Marine ciliates (protozoa) in central Spain
Authors: Esteban, G.F. and Finlay, B.J.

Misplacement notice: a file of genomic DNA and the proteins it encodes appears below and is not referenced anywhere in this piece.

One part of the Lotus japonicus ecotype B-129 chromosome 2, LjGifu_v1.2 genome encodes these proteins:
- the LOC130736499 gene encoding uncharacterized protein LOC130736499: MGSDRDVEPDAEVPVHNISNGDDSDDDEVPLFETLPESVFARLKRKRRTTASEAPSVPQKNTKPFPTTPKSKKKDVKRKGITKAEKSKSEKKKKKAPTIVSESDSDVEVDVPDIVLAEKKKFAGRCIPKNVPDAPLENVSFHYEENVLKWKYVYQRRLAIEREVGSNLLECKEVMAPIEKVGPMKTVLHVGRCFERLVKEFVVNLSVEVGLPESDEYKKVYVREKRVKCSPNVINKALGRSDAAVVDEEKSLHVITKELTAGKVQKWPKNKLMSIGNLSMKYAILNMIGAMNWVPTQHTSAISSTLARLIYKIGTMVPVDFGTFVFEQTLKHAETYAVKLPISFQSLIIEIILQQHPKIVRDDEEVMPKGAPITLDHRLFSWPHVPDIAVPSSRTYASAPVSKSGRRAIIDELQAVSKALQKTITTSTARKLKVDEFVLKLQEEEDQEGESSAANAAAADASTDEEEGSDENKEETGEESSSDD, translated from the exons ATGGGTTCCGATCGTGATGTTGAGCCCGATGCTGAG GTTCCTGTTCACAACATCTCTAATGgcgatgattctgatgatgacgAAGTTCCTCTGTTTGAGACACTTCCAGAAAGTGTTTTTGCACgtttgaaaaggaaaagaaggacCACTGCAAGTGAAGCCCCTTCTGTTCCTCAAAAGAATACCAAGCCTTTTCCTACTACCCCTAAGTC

It has been claimed that free-living ciliated protozoa are cosmopolitan microbes that thrive anywhere in the world where their preferred habitats are realised. A simple test of this proposition would include searching for marine ciliates in NaCl-dominated inland saline aquatic environments that are not directly connected to a coastal marine environment, and that are located at a substantial distance from the sea. There are many reasons why marine ciliates may not be found at inland sites (e.g. their vital habitat requirements may not be realised), but if typical marine ciliates can be found at inland sites with suitable habitat types, the idea of dispersal at large geographical scales would be lent further support. Here we describe our observations of typical marine ciliate morphospecies living in four inland evaporation salt pans in Central Spain, roughly 300 km from the nearest marine coastal environment, and roughly equidistant from the Atlantic Ocean and the Mediterranean Sea. We found ciliate communities typical of marine and hypersaline environments, and we identified 38 ciliate species. One of the ciliate species found was Trimyema marinum, a small anaerobic ciliate that has not been reported for at least 50 years. We consistently found similar communities of marine ciliates in the different salt pans. This indicates two things — that ubiquitous dispersal of at least some marine ciliates operates across wide geographical areas, and that specific habitat types select for specific ciliate taxa. We also report some observations of Trimyema marinum. © 2004 Taylor & Francis Group, LLC.